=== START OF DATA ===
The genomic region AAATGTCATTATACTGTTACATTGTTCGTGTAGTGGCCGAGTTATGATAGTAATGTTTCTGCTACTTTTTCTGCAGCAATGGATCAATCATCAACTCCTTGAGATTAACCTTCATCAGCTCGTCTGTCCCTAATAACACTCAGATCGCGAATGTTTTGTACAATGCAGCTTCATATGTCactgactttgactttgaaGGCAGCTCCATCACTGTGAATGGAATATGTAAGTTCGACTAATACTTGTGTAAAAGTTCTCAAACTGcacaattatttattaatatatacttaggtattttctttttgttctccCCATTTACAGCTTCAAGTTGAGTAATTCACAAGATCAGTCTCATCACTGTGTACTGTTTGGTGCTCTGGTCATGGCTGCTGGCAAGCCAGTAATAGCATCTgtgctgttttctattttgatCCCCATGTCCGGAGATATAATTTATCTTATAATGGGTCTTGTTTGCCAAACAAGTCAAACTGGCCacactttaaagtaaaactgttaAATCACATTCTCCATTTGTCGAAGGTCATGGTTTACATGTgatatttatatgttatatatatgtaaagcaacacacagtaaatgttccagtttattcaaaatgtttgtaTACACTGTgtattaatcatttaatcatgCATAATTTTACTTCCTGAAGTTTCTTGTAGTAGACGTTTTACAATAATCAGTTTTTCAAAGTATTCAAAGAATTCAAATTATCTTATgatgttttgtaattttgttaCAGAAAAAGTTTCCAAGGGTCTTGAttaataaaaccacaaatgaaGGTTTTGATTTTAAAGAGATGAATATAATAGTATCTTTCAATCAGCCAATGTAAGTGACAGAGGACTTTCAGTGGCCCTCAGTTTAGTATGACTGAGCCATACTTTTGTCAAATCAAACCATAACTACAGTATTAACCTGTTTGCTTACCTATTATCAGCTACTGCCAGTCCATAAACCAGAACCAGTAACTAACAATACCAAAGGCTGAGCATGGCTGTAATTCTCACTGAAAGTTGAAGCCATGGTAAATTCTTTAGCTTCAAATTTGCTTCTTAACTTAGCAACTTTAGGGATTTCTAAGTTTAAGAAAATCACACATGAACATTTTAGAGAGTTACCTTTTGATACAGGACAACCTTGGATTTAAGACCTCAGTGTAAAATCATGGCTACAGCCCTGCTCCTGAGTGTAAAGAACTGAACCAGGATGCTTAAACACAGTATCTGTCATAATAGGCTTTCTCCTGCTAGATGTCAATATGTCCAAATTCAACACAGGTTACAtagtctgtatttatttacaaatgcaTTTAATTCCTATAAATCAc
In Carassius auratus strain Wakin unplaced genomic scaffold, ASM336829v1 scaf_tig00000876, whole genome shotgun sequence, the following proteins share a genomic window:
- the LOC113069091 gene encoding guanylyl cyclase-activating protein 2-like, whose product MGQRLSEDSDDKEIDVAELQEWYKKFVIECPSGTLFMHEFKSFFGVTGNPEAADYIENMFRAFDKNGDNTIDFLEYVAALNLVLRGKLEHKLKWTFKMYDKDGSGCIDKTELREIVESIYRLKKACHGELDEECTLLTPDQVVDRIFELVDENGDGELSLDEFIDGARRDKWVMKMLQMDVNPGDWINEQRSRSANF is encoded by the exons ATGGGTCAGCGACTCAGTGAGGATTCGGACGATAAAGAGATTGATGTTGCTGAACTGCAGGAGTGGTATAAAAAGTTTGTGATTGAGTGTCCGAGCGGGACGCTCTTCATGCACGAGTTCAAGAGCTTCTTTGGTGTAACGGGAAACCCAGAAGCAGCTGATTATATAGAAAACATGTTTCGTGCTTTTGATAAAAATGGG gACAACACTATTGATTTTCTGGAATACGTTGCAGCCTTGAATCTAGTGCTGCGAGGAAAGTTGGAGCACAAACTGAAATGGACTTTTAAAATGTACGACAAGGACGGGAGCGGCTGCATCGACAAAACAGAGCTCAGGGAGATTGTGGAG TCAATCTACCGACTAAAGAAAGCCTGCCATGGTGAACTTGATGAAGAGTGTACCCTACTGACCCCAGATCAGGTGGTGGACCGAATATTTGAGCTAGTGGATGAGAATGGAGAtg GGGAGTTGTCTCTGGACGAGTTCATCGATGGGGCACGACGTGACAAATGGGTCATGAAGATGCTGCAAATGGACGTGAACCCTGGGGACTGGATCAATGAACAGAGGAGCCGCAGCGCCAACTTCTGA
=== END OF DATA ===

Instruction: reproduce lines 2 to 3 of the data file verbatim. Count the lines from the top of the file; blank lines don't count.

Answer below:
In Carassius auratus strain Wakin unplaced genomic scaffold, ASM336829v1 scaf_tig00000876, whole genome shotgun sequence, the following proteins share a genomic window:
- the LOC113069091 gene encoding guanylyl cyclase-activating protein 2-like, whose product MGQRLSEDSDDKEIDVAELQEWYKKFVIECPSGTLFMHEFKSFFGVTGNPEAADYIENMFRAFDKNGDNTIDFLEYVAALNLVLRGKLEHKLKWTFKMYDKDGSGCIDKTELREIVESIYRLKKACHGELDEECTLLTPDQVVDRIFELVDENGDGELSLDEFIDGARRDKWVMKMLQMDVNPGDWINEQRSRSANF is encoded by the exons ATGGGTCAGCGACTCAGTGAGGATTCGGACGATAAAGAGATTGATGTTGCTGAACTGCAGGAGTGGTATAAAAAGTTTGTGATTGAGTGTCCGAGCGGGACGCTCTTCATGCACGAGTTCAAGAGCTTCTTTGGTGTAACGGGAAACCCAGAAGCAGCTGATTATATAGAAAACATGTTTCGTGCTTTTGATAAAAATGGG gACAACACTATTGATTTTCTGGAATACGTTGCAGCCTTGAATCTAGTGCTGCGAGGAAAGTTGGAGCACAAACTGAAATGGACTTTTAAAATGTACGACAAGGACGGGAGCGGCTGCATCGACAAAACAGAGCTCAGGGAGATTGTGGAG TCAATCTACCGACTAAAGAAAGCCTGCCATGGTGAACTTGATGAAGAGTGTACCCTACTGACCCCAGATCAGGTGGTGGACCGAATATTTGAGCTAGTGGATGAGAATGGAGAtg GGGAGTTGTCTCTGGACGAGTTCATCGATGGGGCACGACGTGACAAATGGGTCATGAAGATGCTGCAAATGGACGTGAACCCTGGGGACTGGATCAATGAACAGAGGAGCCGCAGCGCCAACTTCTGA